Hours before Gov. Mike Dunleavy’s administration was slated to testify in front of the Senate Finance Committee on the growing mountain of concerns with the legality and process behind the proposed division of the Department of Health and Social Services, the governor announced that he has withdrawn his executive order.
“I hereby withdraw from consideration Executive Order 119, relating to the reorganization of the Department of Health and Social Services,” read a letter from the governor to Senate President Peter Micciche, a copy of which was posted by KTOO legislative reporter Andrew Kitchenman to Twitter this morning.
The Legislature had until March 21 to take up action on a special resolution that would have halted the proposal. A measure doing just that advanced out of the House Health and Social Services Committee on Tuesday with even typically Dunleavy-friendly Republicans voicing apprehension about the plan.
While the Alaska Constitution affords the governor the power to reconfigure departments through executive order, legal analysis of the proposal suggested the plan was rife with legal issues where it impermissibly attempted to change, repeal or implement state law. That along with concerns from several groups that the process was being rushed through without adequate oversight or input from affected groups had been brought into the spotlight in the House Health and Social Services Committee, which has held several hearings on the proposed division.
At the Tuesday hearing, House legislators acknowledged significant problems facing the Department of Health and Social Services but said the administration had done little to prove why dividing the state’s largest department and adding a new slate of high-paid administrators was the solution when very little else would change.
“While it is clear that changes need to be made to the operations and possibly to the organization of the department to improve services and functionality, it is not clear that bifurcation and the addition of several new high-level positions is the answer,” said House Health and Social Services Committee co-chair Liz Snyder, D-Anchorage, said on Tuesday. “Make no mistake, if we get this answer wrong the victims of the fallout most likely aren’t most of us sitting in this room today. Those negatively impacted are vulnerable Alaskan children in unsafe homes, children and families who don’t know where their next meal is going to come from, a caretaker of an Alaskan with mental health challenges who has nowhere to turn, elders facing increased uncertainty about how they will live out their golden years, and the father and his son who are struggling with addiction and finding treatment. I want to keep these Alaskans in the forefront of our minds today. We owe it to them to get this right.”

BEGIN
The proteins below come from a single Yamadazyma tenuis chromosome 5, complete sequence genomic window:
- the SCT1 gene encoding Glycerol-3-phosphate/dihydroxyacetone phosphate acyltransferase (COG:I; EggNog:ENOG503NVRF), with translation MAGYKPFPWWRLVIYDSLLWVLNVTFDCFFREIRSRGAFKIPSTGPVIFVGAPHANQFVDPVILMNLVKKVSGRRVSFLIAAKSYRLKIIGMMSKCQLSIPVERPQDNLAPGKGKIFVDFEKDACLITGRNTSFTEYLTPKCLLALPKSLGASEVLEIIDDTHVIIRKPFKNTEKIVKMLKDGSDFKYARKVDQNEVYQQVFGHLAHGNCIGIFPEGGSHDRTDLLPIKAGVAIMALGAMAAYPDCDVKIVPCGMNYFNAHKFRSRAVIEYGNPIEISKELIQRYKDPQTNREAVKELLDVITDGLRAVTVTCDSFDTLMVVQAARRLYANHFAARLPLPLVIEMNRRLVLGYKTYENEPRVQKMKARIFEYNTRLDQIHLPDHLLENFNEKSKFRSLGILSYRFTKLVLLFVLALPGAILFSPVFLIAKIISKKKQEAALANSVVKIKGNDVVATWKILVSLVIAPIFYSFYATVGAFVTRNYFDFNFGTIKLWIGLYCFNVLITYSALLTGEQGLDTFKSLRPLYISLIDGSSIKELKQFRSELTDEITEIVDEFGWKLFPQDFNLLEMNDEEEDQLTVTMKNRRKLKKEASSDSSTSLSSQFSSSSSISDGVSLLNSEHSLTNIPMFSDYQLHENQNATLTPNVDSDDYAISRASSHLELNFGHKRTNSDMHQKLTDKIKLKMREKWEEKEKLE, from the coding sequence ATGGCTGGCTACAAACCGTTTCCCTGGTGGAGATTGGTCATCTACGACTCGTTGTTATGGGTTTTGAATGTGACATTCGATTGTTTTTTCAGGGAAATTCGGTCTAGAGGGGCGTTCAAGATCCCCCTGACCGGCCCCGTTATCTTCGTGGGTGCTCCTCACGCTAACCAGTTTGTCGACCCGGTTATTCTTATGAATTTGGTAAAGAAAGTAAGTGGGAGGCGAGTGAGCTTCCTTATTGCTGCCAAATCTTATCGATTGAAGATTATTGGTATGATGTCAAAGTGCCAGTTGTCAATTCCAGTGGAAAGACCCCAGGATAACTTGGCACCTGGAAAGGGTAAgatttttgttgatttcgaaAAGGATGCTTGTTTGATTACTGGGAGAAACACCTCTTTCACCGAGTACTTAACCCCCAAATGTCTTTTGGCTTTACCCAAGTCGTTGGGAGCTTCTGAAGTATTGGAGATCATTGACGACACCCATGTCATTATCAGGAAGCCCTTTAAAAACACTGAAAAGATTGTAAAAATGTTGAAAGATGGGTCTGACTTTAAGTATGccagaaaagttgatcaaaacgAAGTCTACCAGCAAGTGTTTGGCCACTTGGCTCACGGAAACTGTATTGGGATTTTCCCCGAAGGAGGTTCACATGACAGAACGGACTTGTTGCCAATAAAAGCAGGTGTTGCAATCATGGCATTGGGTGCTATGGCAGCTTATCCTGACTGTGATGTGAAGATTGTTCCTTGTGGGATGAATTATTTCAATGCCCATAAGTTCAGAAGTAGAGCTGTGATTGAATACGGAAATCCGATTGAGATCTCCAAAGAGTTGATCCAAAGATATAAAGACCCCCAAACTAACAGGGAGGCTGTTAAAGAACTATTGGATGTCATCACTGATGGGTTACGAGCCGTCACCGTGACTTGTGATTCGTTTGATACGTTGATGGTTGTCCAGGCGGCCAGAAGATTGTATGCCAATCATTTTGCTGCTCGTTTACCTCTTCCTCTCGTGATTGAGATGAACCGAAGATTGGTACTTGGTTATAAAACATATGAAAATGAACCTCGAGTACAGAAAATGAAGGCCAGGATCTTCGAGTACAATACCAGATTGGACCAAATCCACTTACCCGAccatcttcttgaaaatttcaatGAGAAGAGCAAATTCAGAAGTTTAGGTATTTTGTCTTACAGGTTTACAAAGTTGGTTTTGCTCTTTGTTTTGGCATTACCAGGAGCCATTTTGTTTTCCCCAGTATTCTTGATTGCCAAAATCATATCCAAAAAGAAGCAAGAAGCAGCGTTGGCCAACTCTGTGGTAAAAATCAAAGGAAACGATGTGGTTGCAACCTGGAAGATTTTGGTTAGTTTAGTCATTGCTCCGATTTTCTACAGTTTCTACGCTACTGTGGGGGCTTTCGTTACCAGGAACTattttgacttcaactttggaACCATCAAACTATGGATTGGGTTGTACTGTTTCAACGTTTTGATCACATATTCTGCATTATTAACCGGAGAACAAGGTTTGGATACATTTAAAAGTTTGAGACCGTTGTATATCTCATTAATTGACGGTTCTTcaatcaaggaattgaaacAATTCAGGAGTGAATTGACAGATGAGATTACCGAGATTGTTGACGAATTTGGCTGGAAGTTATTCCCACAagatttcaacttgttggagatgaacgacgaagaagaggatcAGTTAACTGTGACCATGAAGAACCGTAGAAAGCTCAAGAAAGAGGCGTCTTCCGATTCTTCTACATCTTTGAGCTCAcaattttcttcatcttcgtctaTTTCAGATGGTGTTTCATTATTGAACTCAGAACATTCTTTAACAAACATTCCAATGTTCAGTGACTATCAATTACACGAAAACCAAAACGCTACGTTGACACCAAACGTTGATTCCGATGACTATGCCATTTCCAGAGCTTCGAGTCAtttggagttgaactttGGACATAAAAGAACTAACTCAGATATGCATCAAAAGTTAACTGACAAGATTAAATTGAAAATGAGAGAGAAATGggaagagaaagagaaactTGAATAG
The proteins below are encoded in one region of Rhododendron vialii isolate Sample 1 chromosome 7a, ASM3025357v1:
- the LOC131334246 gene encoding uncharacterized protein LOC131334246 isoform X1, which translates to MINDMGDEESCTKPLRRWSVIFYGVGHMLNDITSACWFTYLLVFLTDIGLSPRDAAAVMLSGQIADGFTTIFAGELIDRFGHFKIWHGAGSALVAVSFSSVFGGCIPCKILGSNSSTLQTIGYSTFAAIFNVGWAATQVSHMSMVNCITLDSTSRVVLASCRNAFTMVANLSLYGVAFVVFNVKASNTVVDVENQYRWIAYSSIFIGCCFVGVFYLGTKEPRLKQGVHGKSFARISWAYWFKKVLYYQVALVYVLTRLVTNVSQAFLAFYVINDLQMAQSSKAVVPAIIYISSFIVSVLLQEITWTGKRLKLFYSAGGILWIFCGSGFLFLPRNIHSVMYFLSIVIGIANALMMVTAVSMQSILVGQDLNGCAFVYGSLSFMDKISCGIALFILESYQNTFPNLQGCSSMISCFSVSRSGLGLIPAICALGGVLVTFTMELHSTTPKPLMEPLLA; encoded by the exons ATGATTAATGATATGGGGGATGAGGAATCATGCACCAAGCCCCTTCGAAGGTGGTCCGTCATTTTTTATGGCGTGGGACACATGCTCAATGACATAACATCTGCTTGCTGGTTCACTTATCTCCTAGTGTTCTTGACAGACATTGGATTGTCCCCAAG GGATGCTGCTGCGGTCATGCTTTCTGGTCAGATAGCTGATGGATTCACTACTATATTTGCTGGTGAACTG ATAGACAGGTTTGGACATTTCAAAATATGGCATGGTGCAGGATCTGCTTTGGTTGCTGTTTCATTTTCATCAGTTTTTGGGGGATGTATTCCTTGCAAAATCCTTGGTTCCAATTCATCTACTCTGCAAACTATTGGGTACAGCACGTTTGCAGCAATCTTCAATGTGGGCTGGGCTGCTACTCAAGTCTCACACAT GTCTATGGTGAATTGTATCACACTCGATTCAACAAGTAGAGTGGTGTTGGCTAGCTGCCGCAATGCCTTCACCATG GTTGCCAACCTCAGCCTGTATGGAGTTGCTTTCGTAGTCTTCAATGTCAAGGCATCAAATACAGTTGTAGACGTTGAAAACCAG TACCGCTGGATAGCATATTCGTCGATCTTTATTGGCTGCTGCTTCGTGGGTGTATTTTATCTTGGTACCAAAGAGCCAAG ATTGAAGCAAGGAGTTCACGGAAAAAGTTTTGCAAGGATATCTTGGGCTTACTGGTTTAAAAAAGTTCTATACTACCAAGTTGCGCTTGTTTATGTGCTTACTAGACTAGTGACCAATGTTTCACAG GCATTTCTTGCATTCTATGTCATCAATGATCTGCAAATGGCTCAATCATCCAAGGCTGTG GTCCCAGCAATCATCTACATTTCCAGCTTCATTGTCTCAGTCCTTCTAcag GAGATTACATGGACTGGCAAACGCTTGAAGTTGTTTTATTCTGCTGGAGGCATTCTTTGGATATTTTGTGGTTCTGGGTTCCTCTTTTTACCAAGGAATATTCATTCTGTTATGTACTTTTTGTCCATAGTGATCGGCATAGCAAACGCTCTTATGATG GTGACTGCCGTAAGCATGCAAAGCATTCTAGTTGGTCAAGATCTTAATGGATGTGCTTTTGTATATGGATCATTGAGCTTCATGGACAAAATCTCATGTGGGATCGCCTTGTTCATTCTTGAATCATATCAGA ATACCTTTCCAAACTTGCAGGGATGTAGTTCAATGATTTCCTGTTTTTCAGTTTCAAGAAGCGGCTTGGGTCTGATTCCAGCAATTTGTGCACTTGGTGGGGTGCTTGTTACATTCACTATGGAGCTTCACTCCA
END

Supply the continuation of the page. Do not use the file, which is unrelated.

Several health groups and even the union representing the Anchorage Police Department opposed the plan, arguing that its changes and ambiguity would cause massive problems for Alaska’s health care system.
In a written statement, the governor acknowledged that there were “some technical issues identified that merit revisions to the order” and said he plans to have his administration review the changes and resubmit the executive order to the Legislature for consideration. The governor also claimed that the pushback is evidence that “there is widespread recognition … that the largest department in state government needs to be reorganized.”
None of that’s likely to satisfy the concerns with the lack of stakeholder engagement on the plan, which many testifiers told the House committee has undermined confidence in the administration.
“I’m not necessarily opposed to the proposed split in the executive order. However, I’m vehemently opposed to the manner in which this has played out. I’m asking the Legislature to slow the roll on this,” National Alliance on Mental Illness-Alaska Executive Director Jason Lessard, who was speaking in a personal capacity, told the committee during a weekend hearing. “This could be a good idea and if so, it will continue to be a good idea in six months or a year. Perhaps, an even better idea if tempered by the actual stakeholder engagement something this executive order has glaringly and offensively lacked. … I’m opposed to this flawed, reactionary and unilateral process. If it’s a good idea, prove it.”
The administration has also claimed that the division could be a cost saver for the state but much of those claimed savings are proposed under the existing structure. In fact, the plan on its own would end up costing the state roughly an additional $5 million a year in perpetuity. House Health and Social Services Committee co-chair Rep. Tiffany Zulkosky said the plan makes neither fiscal or policy sense.
“As the Legislature continues our work to diligently comb through agency budgets to find cost savings and cut programs that serve Alaskans directly, this proposal would guarantee that we’re adding top-heavy government salaries in perpetuity,” she said on Tuesday. “Cutting front-line positions like public assistance eligibility specialists, clinicians like psychiatrists at API in favor of increases to overhead expenses and leadership positions is neither a fiscal or policy practice I can support.”